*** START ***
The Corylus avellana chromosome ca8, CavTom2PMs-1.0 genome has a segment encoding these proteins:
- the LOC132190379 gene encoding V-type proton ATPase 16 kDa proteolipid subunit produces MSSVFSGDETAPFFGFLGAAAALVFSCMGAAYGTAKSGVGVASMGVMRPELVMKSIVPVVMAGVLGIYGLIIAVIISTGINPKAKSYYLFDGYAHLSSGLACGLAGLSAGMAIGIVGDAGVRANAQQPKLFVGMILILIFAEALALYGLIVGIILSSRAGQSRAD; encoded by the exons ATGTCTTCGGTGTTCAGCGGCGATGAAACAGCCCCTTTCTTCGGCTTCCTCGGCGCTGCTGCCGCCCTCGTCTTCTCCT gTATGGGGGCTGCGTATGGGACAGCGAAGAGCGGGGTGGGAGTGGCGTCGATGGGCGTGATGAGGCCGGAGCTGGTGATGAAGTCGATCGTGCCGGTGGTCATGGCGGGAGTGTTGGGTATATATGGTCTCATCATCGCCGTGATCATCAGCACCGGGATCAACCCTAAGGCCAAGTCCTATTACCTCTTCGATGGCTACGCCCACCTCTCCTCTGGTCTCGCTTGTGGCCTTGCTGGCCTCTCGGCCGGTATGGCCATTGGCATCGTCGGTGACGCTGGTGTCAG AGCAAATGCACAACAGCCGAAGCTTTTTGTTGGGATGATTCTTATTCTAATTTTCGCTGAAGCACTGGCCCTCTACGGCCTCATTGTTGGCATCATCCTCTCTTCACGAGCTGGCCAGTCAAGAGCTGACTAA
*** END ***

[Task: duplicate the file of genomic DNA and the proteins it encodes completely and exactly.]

The Corylus avellana chromosome ca8, CavTom2PMs-1.0 genome has a segment encoding these proteins:
- the LOC132190379 gene encoding V-type proton ATPase 16 kDa proteolipid subunit produces MSSVFSGDETAPFFGFLGAAAALVFSCMGAAYGTAKSGVGVASMGVMRPELVMKSIVPVVMAGVLGIYGLIIAVIISTGINPKAKSYYLFDGYAHLSSGLACGLAGLSAGMAIGIVGDAGVRANAQQPKLFVGMILILIFAEALALYGLIVGIILSSRAGQSRAD; encoded by the exons ATGTCTTCGGTGTTCAGCGGCGATGAAACAGCCCCTTTCTTCGGCTTCCTCGGCGCTGCTGCCGCCCTCGTCTTCTCCT gTATGGGGGCTGCGTATGGGACAGCGAAGAGCGGGGTGGGAGTGGCGTCGATGGGCGTGATGAGGCCGGAGCTGGTGATGAAGTCGATCGTGCCGGTGGTCATGGCGGGAGTGTTGGGTATATATGGTCTCATCATCGCCGTGATCATCAGCACCGGGATCAACCCTAAGGCCAAGTCCTATTACCTCTTCGATGGCTACGCCCACCTCTCCTCTGGTCTCGCTTGTGGCCTTGCTGGCCTCTCGGCCGGTATGGCCATTGGCATCGTCGGTGACGCTGGTGTCAG AGCAAATGCACAACAGCCGAAGCTTTTTGTTGGGATGATTCTTATTCTAATTTTCGCTGAAGCACTGGCCCTCTACGGCCTCATTGTTGGCATCATCCTCTCTTCACGAGCTGGCCAGTCAAGAGCTGACTAA